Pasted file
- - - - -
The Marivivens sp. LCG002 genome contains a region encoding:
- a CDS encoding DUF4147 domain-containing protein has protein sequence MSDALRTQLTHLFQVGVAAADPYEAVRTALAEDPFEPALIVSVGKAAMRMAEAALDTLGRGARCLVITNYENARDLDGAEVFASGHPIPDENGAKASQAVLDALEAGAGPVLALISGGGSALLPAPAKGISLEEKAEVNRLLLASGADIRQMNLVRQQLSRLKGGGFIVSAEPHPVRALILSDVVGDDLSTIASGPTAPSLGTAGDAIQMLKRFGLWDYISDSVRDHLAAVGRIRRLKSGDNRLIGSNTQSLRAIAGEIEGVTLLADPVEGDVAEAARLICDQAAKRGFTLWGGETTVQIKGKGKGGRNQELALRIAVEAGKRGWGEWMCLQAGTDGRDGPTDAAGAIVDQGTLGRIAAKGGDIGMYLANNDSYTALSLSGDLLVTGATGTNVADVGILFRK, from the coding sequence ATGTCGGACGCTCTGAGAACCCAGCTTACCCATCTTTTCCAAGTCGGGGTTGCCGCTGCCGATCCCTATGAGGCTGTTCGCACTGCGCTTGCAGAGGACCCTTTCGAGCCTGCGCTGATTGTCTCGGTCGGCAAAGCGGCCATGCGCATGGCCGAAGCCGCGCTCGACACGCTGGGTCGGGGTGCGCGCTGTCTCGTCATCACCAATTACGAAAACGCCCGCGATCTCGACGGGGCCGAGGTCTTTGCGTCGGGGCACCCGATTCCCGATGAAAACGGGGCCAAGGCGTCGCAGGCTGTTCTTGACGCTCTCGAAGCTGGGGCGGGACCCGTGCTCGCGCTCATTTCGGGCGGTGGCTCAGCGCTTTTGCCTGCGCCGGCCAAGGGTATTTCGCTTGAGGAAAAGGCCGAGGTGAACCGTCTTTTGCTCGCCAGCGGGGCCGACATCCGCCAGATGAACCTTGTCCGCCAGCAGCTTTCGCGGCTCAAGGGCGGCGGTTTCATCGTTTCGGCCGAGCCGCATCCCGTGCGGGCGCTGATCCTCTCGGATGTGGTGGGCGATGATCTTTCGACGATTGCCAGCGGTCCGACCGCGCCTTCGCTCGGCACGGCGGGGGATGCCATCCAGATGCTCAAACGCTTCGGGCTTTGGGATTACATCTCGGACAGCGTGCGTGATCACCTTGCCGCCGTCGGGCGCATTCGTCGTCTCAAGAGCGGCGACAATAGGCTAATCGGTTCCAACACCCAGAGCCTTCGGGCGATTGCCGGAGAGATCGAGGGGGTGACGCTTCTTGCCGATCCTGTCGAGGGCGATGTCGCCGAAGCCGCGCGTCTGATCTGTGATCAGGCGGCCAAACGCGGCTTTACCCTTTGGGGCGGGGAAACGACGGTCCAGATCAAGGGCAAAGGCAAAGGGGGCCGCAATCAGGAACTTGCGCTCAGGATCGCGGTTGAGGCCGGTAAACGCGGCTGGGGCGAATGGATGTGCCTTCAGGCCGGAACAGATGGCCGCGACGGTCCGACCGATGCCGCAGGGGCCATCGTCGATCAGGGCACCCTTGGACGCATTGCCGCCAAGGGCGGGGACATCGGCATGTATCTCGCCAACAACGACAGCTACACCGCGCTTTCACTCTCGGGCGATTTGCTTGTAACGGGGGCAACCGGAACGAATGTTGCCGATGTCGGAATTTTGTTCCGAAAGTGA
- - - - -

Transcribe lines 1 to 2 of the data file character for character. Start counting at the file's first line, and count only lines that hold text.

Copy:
The Marivivens sp. LCG002 genome contains a region encoding:
- a CDS encoding DUF4147 domain-containing protein has protein sequence MSDALRTQLTHLFQVGVAAADPYEAVRTALAEDPFEPALIVSVGKAAMRMAEAALDTLGRGARCLVITNYENARDLDGAEVFASGHPIPDENGAKASQAVLDALEAGAGPVLALISGGGSALLPAPAKGISLEEKAEVNRLLLASGADIRQMNLVRQQLSRLKGGGFIVSAEPHPVRALILSDVVGDDLSTIASGPTAPSLGTAGDAIQMLKRFGLWDYISDSVRDHLAAVGRIRRLKSGDNRLIGSNTQSLRAIAGEIEGVTLLADPVEGDVAEAARLICDQAAKRGFTLWGGETTVQIKGKGKGGRNQELALRIAVEAGKRGWGEWMCLQAGTDGRDGPTDAAGAIVDQGTLGRIAAKGGDIGMYLANNDSYTALSLSGDLLVTGATGTNVADVGILFRK, from the coding sequence ATGTCGGACGCTCTGAGAACCCAGCTTACCCATCTTTTCCAAGTCGGGGTTGCCGCTGCCGATCCCTATGAGGCTGTTCGCACTGCGCTTGCAGAGGACCCTTTCGAGCCTGCGCTGATTGTCTCGGTCGGCAAAGCGGCCATGCGCATGGCCGAAGCCGCGCTCGACACGCTGGGTCGGGGTGCGCGCTGTCTCGTCATCACCAATTACGAAAACGCCCGCGATCTCGACGGGGCCGAGGTCTTTGCGTCGGGGCACCCGATTCCCGATGAAAACGGGGCCAAGGCGTCGCAGGCTGTTCTTGACGCTCTCGAAGCTGGGGCGGGACCCGTGCTCGCGCTCATTTCGGGCGGTGGCTCAGCGCTTTTGCCTGCGCCGGCCAAGGGTATTTCGCTTGAGGAAAAGGCCGAGGTGAACCGTCTTTTGCTCGCCAGCGGGGCCGACATCCGCCAGATGAACCTTGTCCGCCAGCAGCTTTCGCGGCTCAAGGGCGGCGGTTTCATCGTTTCGGCCGAGCCGCATCCCGTGCGGGCGCTGATCCTCTCGGATGTGGTGGGCGATGATCTTTCGACGATTGCCAGCGGTCCGACCGCGCCTTCGCTCGGCACGGCGGGGGATGCCATCCAGATGCTCAAACGCTTCGGGCTTTGGGATTACATCTCGGACAGCGTGCGTGATCACCTTGCCGCCGTCGGGCGCATTCGTCGTCTCAAGAGCGGCGACAATAGGCTAATCGGTTCCAACACCCAGAGCCTTCGGGCGATTGCCGGAGAGATCGAGGGGGTGACGCTTCTTGCCGATCCTGTCGAGGGCGATGTCGCCGAAGCCGCGCGTCTGATCTGTGATCAGGCGGCCAAACGCGGCTTTACCCTTTGGGGCGGGGAAACGACGGTCCAGATCAAGGGCAAAGGCAAAGGGGGCCGCAATCAGGAACTTGCGCTCAGGATCGCGGTTGAGGCCGGTAAACGCGGCTGGGGCGAATGGATGTGCCTTCAGGCCGGAACAGATGGCCGCGACGGTCCGACCGATGCCGCAGGGGCCATCGTCGATCAGGGCACCCTTGGACGCATTGCCGCCAAGGGCGGGGACATCGGCATGTATCTCGCCAACAACGACAGCTACACCGCGCTTTCACTCTCGGGCGATTTGCTTGTAACGGGGGCAACCGGAACGAATGTTGCCGATGTCGGAATTTTGTTCCGAAAGTGA